On Campus
Aug 12, 2008, 01:25PM


An executive with Zogby polling believes Americans will eventually see no difference between online education and on-campus education. In his new book John Zogby observes that while distance education and online degrees are less prestigious now, the trend of well-respected universities moving towards online coursework shows that eventually we won't care whether you learn in a virtual environment or a real one.

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Is this where your children will go to college? Photo by kjarrett

National surveys show that a majority of Americans think online universities offer a lower quality of education than do traditional institutions. But a prominent pollster, John Zogby, says in a book being released today that it won't be long before American society takes to distance education as warmly as it has embraced game-changing innovations like microbrewed beers, Flexcars, and "the simple miracle of Netflix."

The factor that will close that "enthusiasm gap" is the growing use of distance education by well-respected universities, Mr. Zogby predicts in the book, The Way We'll Be: The Zogby Report on the Transformation of the American Dream (Random House).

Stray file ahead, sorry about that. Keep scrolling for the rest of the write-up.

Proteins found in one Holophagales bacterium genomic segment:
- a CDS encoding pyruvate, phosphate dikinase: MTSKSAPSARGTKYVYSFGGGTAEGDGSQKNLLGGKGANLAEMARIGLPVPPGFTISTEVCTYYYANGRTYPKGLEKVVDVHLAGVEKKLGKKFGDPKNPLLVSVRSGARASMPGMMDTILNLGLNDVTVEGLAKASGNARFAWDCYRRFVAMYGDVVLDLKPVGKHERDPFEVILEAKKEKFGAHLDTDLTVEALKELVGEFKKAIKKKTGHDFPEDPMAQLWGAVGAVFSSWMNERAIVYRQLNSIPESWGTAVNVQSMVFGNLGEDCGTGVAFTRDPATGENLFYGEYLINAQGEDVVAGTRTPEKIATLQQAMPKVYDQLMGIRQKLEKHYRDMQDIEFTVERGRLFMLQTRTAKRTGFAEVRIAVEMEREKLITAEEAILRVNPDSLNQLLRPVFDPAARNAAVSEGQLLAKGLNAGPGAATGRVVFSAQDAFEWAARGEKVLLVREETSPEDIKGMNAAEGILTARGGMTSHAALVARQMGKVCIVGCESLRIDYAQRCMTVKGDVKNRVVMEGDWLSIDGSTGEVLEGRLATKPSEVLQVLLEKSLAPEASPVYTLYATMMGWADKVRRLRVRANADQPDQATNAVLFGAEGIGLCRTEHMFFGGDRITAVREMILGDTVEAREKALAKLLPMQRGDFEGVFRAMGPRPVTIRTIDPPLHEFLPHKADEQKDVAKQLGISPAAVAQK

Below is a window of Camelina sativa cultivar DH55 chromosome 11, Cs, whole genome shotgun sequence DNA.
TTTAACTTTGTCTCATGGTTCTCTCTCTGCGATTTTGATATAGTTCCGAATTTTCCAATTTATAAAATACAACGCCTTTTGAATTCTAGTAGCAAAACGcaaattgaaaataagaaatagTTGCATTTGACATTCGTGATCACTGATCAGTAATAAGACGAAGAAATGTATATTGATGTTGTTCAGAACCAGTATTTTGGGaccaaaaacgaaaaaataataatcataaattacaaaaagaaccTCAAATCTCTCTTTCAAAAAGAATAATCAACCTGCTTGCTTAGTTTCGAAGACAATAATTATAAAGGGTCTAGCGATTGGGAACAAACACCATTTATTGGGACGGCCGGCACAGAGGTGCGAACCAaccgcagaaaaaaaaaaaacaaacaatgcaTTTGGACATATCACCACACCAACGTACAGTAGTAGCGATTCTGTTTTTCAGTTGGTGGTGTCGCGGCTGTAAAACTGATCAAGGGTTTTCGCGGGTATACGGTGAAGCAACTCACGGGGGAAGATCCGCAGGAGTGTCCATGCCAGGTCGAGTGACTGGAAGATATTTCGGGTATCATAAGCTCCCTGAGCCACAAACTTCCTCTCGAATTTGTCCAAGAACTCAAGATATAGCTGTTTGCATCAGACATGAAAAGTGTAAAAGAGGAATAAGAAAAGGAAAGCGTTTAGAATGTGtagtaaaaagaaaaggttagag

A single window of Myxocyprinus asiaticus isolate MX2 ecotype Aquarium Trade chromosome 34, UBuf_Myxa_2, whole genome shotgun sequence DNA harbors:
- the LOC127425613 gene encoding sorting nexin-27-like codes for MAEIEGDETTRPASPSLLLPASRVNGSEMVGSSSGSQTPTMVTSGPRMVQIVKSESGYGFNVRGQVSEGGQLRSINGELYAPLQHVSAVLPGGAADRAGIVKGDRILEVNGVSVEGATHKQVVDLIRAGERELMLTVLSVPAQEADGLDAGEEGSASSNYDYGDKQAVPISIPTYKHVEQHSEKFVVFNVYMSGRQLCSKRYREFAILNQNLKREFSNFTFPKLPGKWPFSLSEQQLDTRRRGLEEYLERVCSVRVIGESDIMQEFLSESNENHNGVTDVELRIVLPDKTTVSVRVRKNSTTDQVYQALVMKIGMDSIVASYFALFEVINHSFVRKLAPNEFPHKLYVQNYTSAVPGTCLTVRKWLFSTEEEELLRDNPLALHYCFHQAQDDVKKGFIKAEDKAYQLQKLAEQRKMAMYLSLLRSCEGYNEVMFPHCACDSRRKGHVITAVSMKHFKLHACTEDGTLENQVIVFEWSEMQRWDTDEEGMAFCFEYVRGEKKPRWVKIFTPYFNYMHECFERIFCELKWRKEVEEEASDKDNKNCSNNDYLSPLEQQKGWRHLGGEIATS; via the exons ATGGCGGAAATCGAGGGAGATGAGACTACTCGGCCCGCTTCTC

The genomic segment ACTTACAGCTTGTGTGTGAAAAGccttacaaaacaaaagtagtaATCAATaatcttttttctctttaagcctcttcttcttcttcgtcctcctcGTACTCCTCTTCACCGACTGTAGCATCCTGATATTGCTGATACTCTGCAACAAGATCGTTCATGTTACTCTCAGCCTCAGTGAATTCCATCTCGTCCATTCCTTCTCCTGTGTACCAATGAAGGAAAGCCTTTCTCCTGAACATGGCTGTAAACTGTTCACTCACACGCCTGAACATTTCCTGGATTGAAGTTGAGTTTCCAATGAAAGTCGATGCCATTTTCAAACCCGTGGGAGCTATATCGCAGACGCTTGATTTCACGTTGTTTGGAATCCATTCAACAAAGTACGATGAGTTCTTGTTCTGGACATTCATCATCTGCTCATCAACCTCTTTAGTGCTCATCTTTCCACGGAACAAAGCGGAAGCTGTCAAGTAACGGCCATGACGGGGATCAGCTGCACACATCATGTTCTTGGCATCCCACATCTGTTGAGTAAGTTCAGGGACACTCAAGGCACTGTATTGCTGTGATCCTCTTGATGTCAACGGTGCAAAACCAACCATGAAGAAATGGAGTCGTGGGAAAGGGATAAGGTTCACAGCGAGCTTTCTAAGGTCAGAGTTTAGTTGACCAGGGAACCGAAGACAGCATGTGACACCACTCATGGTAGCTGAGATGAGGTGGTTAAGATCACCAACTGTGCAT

The book, which is based on Zogby International polls and other studies, also touches on public attitudes toward politics, consumer habits, spirituality, and international affairs, and on what men and women really do want from each other. Mr. Zogby says polls detect signs of society's emerging resistance to big institutions, and its de-emphasis on things and places. "We're redefining geography and space," he says—and a widening acceptance of online education is part of the trend.

  • What a horrible vision of the future. First we're going to college online, then everybody is a robot. It's a slippery slope. The DeVry Institute should not be the model for all forms of higher education in America.

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